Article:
"Today, we lost a truly great human being. Albert dedicated much of his life and career to helping improve the lives of others. His contributions as an elected official, civic leader, and mentor are still felt today," Sanders said in a statement. "As Jackson County prosecutor, he set an example for all other prosecutors to follow. Although he is no longer with us, Albert's spirit will live on, both in the people he touched and in the community that he cared so deeply about."

Riederer served as Jackson County legislator from 1978 to 1980. He was prosecutor from 1981 to 1993 and was succeeded by his protege, Claire McCaskill, who is now U.S. senator for Missouri. He later served as a state appeals court judge from 1997 to 1999.

Alvin Brooks and Mark Funkhouser finished ahead of Riederer in 2007 after some last-minute scathing attacks on Riederer during the campaign. Riederer had been one of the front runners. Funkhouser would go on to win the race over Brooks in the runoff.

McCaskill issued a statement Thursday afternoon.

"Albert was a great boss to me when I was a young assistant prosecutor. Albert pushed me to learn more and take risks," she said. "He was a terrific political mentor, and an even better lifelong friend and supporter. His eyes always twinkled and his brain never stopped -- he was brilliant, and his legions of friends will miss him terribly. My thoughts and prayers are with Sandy, and their two children."

As news spread, tributes poured in Thursday afternoon.

"Albert was a tireless advocate on behalf of the values of the Democratic Party," said Tom Wyrsch, chairman of the Jackson County Democratic Committee. "Our community is a better place because of Albert. He will be missed. Our thoughts and prayers are with his family and his wife, Judge Midkiff."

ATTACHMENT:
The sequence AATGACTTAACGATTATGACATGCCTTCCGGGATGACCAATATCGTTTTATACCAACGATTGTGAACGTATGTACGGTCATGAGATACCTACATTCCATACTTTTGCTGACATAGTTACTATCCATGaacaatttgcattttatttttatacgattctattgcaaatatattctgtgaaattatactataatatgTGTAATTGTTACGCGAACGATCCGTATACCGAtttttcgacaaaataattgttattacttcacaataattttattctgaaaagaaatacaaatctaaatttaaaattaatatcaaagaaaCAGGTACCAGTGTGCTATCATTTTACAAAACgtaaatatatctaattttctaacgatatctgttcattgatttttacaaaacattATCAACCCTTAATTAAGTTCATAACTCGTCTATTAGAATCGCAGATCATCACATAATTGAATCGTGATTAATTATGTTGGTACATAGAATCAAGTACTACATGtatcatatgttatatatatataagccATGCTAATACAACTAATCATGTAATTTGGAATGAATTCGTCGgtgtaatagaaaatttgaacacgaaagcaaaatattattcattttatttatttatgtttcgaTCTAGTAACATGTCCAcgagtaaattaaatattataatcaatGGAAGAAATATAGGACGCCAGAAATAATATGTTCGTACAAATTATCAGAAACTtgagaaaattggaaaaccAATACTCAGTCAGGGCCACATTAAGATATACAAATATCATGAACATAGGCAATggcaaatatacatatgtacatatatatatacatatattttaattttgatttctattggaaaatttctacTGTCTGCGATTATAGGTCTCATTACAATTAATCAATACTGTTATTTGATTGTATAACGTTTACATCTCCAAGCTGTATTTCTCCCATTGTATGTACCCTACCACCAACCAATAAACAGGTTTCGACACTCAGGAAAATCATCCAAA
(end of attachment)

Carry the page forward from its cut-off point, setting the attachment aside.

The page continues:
Mayor Sly James also expressed his condolences.

"Kansas City has lost one of its great citizens with the passing of Judge Al Riederer. It was my privilege to co-chair the stadium renovation campaign with him, where I witnessed his tireless work ethic, commitment to all things Kansas City and contagious spirit," James said in a statement. "He was a friend, a true civic champion, and he will be missed greatly. My thoughts are with Al's family as they mourn this loss."

The current prosecutor, Jean Peters Baker, said Riederer's service would always impact his community.

"Personally and professionally this is a loss. Albert Riederer served as a mentor to me and helped shape the Jackson County Prosecutor's Office. Albert left an indelible imprint on the Jackson County Prosecutor's Office. Albert's legacy encouraged the upmost in ethics, honestly, fair dealing and compassion. Albert was a true leader who faithfully served the citizens of Jackson County for decades. An award was established in his name for the assistant prosecutor who exemplifies those same qualities and high standards that Albert exhibited in his practice of law," according to her statement.

"He is irreplaceable, and to this day, the Jackson County Prosecutor's Office remembers the spirit, honesty and integrity of Albert Riederer and strives to maintain the standards that he left behind. Our thoughts and prayers are with his family."